Members of the U.S. Senate foreign relations committee which voted for a U.S. strike against Syria received campaign money from the defence industry.
This leads credence to the suspicion that American arms industry needs the war to pull it out of a downturn caused by budget cuts and the winding down of the war in Afghanistan.
The highest recipient was Sen. John McCain, a hawkish Republican from Arizona who reportedly raked in $176,000 in defense industry financing for his campaign, according to a report in Wired magazine. The senate committee voted 10-7 earlier this week for a limited strike against Assad regime targets in Syria as punitive action for using chemical weapons.
The 10 members of the US Senate Foreign Relations Committee who voted for the strike received an average of $72,850 from defense contractors over a five-year span compared to an average of $39,770 received by the seven members who voted no, Wired reported.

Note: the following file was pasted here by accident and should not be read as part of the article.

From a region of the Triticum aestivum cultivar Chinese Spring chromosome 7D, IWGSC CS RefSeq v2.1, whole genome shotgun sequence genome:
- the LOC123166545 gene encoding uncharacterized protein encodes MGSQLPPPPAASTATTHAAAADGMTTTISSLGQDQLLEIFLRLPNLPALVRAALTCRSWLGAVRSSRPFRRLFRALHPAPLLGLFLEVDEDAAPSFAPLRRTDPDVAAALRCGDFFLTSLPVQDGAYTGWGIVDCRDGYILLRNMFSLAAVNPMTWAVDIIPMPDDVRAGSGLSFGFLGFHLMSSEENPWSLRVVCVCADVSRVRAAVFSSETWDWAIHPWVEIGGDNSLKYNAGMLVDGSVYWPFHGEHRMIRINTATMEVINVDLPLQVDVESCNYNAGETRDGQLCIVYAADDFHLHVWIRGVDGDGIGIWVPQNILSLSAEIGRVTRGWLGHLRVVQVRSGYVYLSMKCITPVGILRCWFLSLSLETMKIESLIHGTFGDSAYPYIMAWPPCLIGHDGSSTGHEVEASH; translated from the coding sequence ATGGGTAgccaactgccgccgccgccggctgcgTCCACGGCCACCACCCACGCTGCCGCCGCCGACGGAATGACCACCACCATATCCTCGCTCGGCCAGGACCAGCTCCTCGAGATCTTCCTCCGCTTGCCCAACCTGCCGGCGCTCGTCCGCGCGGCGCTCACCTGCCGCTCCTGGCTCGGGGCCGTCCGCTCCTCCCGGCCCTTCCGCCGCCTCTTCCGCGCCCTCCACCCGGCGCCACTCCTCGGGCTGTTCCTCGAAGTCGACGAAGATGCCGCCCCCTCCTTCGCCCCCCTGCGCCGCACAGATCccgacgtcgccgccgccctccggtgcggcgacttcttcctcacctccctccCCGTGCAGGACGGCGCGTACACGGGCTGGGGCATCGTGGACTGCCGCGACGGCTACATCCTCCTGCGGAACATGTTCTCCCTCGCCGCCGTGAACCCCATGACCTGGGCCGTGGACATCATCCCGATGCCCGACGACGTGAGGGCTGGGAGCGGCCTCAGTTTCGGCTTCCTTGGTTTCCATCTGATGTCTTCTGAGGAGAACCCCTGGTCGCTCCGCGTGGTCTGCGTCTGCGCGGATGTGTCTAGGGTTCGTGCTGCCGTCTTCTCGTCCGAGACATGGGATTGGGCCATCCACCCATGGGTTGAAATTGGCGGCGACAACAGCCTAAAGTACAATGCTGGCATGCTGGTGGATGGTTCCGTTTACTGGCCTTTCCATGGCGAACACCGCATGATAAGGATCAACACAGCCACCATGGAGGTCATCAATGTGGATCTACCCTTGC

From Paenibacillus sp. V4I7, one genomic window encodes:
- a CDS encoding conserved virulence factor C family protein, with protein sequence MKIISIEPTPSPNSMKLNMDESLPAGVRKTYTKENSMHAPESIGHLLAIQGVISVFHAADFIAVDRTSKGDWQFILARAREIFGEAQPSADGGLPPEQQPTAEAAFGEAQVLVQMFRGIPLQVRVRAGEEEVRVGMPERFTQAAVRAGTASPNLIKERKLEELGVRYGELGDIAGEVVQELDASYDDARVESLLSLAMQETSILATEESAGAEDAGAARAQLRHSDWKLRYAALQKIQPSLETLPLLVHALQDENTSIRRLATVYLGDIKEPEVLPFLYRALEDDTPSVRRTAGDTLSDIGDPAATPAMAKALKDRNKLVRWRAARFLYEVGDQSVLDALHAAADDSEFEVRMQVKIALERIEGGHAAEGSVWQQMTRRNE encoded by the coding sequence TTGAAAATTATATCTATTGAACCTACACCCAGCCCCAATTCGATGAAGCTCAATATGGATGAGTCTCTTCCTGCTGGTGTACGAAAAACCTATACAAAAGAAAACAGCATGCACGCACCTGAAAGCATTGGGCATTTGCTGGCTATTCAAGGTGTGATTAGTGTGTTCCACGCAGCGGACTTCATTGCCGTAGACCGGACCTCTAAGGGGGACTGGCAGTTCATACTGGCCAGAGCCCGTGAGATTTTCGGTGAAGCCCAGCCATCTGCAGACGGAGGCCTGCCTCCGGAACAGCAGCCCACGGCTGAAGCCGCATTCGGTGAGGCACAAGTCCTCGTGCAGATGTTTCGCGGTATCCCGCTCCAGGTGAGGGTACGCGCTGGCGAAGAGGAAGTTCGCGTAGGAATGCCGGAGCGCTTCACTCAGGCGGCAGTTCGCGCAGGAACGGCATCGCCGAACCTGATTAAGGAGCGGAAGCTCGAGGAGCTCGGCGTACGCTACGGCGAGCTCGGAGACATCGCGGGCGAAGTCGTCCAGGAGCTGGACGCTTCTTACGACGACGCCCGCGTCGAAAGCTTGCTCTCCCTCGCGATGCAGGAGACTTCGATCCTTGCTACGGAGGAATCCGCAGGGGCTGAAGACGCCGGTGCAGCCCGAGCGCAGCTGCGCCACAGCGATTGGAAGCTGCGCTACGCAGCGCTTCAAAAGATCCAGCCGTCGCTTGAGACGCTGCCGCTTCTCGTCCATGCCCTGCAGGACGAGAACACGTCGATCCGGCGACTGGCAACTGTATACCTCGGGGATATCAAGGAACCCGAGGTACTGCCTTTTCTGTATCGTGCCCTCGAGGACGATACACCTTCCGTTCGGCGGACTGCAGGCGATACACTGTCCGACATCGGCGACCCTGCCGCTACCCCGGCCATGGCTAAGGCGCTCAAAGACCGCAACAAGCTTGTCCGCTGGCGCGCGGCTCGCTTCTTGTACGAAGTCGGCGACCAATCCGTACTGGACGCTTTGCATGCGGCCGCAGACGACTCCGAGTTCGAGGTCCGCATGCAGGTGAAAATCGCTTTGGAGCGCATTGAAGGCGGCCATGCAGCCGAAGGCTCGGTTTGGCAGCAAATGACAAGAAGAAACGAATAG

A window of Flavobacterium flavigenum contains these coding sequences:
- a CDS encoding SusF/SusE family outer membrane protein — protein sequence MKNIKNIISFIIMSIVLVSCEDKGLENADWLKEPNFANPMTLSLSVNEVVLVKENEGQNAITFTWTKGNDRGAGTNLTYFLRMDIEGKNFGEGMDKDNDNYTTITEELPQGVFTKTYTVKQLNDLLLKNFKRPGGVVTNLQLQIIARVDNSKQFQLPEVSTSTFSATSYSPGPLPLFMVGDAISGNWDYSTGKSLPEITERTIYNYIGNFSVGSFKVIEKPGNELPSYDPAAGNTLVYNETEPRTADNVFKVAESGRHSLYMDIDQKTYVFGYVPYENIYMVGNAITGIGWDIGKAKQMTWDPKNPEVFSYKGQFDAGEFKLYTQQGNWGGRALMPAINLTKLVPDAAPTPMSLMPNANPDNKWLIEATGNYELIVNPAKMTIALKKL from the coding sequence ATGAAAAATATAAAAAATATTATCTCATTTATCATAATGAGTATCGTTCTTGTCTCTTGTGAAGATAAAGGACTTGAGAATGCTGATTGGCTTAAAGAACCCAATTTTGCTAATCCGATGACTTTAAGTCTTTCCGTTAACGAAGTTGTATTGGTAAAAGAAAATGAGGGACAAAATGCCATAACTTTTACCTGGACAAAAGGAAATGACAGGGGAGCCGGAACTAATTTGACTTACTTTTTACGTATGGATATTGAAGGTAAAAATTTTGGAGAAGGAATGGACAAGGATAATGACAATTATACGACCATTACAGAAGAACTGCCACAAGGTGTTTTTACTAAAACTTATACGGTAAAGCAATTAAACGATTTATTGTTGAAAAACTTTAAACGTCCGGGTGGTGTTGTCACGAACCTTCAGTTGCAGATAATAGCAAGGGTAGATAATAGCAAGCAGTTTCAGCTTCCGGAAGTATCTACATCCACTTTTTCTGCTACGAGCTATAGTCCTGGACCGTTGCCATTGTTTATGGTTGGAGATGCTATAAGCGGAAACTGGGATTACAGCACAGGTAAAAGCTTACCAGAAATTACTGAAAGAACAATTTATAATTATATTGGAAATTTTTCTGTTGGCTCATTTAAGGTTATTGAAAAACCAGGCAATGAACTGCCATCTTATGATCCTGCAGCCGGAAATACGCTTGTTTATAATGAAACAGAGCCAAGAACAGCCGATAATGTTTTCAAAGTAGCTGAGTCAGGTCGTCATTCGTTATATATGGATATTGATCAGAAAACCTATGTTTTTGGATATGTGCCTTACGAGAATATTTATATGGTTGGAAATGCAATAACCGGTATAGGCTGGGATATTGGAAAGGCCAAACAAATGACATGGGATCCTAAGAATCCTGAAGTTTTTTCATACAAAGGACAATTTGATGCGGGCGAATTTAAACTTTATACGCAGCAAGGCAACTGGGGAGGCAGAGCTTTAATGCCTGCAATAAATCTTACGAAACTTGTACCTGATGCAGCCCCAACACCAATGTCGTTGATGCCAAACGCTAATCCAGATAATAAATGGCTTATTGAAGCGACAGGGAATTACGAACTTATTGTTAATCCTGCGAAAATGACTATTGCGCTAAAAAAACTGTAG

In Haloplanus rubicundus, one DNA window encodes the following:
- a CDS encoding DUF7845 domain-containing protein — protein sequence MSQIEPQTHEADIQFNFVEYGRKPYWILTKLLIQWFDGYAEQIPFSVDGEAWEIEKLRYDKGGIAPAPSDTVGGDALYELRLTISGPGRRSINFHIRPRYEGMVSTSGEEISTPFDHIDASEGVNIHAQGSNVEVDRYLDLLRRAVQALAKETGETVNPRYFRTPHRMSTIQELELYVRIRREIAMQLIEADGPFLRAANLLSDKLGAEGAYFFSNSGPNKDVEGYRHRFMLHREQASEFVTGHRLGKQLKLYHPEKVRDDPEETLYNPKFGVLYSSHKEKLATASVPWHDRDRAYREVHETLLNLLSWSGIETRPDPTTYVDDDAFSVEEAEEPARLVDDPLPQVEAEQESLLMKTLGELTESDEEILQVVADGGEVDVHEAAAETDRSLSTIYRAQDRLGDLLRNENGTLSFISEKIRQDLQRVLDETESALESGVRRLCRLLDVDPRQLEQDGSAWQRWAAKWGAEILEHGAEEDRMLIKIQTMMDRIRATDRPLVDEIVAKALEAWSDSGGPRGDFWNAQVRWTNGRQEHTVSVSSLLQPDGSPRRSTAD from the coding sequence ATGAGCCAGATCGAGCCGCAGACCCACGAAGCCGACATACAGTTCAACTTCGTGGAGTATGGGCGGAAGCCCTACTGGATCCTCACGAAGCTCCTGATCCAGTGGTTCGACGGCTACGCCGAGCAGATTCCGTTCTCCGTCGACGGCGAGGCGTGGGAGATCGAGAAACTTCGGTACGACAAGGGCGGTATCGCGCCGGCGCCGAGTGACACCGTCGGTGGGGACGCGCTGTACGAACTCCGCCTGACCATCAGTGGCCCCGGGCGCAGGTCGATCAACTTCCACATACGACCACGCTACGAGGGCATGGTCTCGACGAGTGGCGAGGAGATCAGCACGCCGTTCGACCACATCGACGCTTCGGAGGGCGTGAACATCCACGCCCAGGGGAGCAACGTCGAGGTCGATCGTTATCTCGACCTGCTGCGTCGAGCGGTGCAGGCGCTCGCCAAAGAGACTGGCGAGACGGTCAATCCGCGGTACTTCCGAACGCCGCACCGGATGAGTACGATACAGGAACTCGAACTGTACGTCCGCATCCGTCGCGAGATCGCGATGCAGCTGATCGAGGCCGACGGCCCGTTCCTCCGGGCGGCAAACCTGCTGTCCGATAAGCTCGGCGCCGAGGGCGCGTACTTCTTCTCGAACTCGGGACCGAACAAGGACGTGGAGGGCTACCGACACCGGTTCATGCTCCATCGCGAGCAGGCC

The report was based on data collected from 2007 to 2012 by the Center for Responsive Politics, a Washington-based campaign finance watchdog group, and analyzed by Maplight, a California-based group tracking money in politics.
Critics have long accused the US defense industry of using its deep pockets to influence lawmakers in Washington and benefiting from American military operations abroad. As in the war against Iraq and Afghanistan, the arms industry benefitted tremendously from ‘urgent’ procurement for the ‘war fighters' on the ground. Billions of dollars of equipment, which otherwise would have gone through an elaborate procurement process, was ordered by eliminating much red tape to support the war effort.
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